Roy Thomson Hall, the concert hall of the Toronto Symphony, has a variety of performances that might appeal to you. If you'll be here as early as June 3rd, extreme climber Will Gadd, National Geographic Explorer of the Year, talks about his climb of a frozen Niagara Falls.

During your visit, The National Ballet of Canada will be performing Sleeping Beauty, one of their gems, at the Four Seasons Centre for the Performing Arts. If you're here by lunchtime, Wednesday, June 3rd, you might be able to enjoy a free lunchtime music concert at the Four Seasons Centre, also the home of the Canadian Opera Company (though opera season is over for the summer).

Waterfront:

Toronto is situated on the vast freshwater sea known as Lake Ontario, and the waterfront makes an interesting stroll from one end of the city to the other. You can rent a bike and explore along the Martin Goodman Trail which runs close to the waterfront through city and countrified paved trails.

One stop might be the cool park known as Sugar Beach, right up against the docklands.

Sugar Beach, with a freighter ship backdrop
About a 10-minute walk from the hotel is Harbourfront Centre with maker spaces (such as glass blowing), the Power Plant art gallery, and just general cool walking around.

You can take a harbour tour or even rent a boat and sail yourself.

Neighbourhoods:

Really, there are way too many to cover here. But here are a few close to the centre of town.

A must-see is the Distillery Historic District – a converted Gooderham and Worts distillery often used as a movie set. Wednesday nights are music nights from 6 pm. Two micro-breweries (one for beer, one for saki) and an excellent performing arts theatre are among the many attractions.

King Street West – and we'll walk along this on our way to opening night at Lee Valley – is heart of the entertainment district, with a restaurant row of places to eat. Roy Thomson Hall (see above) is here, as is the Princess of Wales Theatre. The Bell Light Box is home base for the Toronto Film Festival (come back in September for that!).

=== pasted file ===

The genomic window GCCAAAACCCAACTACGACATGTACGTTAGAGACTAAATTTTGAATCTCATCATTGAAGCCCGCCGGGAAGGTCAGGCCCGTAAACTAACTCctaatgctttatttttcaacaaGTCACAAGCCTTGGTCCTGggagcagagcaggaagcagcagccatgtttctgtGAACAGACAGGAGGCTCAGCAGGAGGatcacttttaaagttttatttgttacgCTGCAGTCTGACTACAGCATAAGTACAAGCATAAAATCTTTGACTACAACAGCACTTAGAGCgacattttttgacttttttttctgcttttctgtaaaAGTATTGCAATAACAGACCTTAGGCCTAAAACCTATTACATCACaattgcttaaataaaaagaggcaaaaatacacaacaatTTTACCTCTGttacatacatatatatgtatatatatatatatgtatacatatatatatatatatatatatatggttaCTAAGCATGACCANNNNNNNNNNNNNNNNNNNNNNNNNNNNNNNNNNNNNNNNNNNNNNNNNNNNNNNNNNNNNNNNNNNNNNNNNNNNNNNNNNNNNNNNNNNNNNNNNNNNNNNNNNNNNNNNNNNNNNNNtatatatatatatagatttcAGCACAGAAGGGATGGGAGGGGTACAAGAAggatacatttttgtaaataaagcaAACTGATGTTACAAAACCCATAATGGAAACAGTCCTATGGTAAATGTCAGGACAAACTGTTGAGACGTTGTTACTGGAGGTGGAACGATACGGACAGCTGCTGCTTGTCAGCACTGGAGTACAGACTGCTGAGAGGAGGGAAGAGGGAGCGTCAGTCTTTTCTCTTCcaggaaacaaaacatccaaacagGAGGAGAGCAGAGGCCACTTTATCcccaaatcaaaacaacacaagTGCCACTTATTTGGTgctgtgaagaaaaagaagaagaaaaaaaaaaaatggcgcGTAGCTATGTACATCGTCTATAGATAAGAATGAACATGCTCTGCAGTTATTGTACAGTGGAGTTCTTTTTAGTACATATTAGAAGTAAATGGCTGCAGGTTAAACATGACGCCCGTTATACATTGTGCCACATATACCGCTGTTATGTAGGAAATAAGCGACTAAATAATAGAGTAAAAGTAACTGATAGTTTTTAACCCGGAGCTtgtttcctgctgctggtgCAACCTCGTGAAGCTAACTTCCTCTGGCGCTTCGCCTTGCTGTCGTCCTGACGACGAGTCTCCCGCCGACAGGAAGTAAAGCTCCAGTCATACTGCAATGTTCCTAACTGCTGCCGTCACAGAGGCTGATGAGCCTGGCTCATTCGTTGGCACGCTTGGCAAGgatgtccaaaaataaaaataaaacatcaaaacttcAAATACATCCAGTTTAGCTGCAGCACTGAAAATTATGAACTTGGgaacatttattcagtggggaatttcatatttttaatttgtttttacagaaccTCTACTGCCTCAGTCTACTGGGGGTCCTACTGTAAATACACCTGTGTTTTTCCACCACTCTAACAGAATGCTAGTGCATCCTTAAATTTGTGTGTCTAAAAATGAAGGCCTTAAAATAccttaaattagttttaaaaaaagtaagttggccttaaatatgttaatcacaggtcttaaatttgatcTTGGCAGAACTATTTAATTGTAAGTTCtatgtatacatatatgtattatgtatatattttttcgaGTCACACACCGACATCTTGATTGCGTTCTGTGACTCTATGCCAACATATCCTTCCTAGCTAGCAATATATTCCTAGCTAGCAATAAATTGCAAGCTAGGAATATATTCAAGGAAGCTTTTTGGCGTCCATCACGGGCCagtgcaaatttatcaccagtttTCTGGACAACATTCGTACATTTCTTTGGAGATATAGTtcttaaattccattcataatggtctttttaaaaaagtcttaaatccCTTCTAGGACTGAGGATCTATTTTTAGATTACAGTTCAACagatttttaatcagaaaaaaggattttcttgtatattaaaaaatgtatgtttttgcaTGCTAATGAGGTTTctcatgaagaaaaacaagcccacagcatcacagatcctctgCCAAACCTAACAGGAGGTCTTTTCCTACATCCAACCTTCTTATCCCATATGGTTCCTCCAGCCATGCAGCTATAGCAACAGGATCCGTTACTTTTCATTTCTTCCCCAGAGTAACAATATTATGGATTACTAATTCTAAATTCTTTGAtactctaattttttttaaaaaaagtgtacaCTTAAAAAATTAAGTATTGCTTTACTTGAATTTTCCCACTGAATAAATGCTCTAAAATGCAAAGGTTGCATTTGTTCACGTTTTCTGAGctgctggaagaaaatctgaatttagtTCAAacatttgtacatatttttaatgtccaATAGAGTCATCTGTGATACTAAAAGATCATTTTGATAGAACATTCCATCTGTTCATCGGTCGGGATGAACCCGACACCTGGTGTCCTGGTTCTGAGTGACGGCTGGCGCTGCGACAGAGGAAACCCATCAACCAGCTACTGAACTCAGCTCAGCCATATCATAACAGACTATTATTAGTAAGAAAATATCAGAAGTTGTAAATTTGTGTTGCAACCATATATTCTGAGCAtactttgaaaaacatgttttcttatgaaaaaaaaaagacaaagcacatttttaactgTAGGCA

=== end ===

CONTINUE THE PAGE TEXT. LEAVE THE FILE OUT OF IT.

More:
Queen Street East and West. Ride the streetcar from one side of the city to the other (get a TTC transit day pass; or if you'll regularly use transit for more than 4 days, the weekly pass might be the best deal for hop-on-hop-off travel). The east end is the city's Beach neighbourhood – my neck of the woods. Once waaaaaaaay out in the country, now absorbed into the fabric of the city. The west side takes you into more Bohemian Toronto. East of Spadina has been taken over by big-brand names, but still has a bit of its old roots. The street gets edgier as you head west.

Sports:

Wanna see a Blue Jays game (that's baseball, for the uninitiated), they'll be at the Rogers Centre, formerly known as the SkyDome, during Fling.

Shop Till You Drop:


Just so you don't think we're all about angular, pointy
 buildings, here's the Heliconian Club in Yorkville
Being a writer, I have to put in a plug first for the new gift shop at the Toronto Reference Library at Yonge and Bloor. It isn't the only reason to visit the Library – another is the Library's Arthur Conan Doyle Collection.

The Toronto Eaton Centre. Eaton's is no more (Simpson's and Eaton's, both gone now, were Canada's Macy's and Gimble's), but the huge shopping galleria that still bears its name is a few blocks north of the hotel. Speaking of Saks (or I will be in a few sentences), the Hudson's Bay Company, just south of the galleria, will be Toronto's new Saks location, but check it out now for a Hudson's Bay blanket or souvenirs.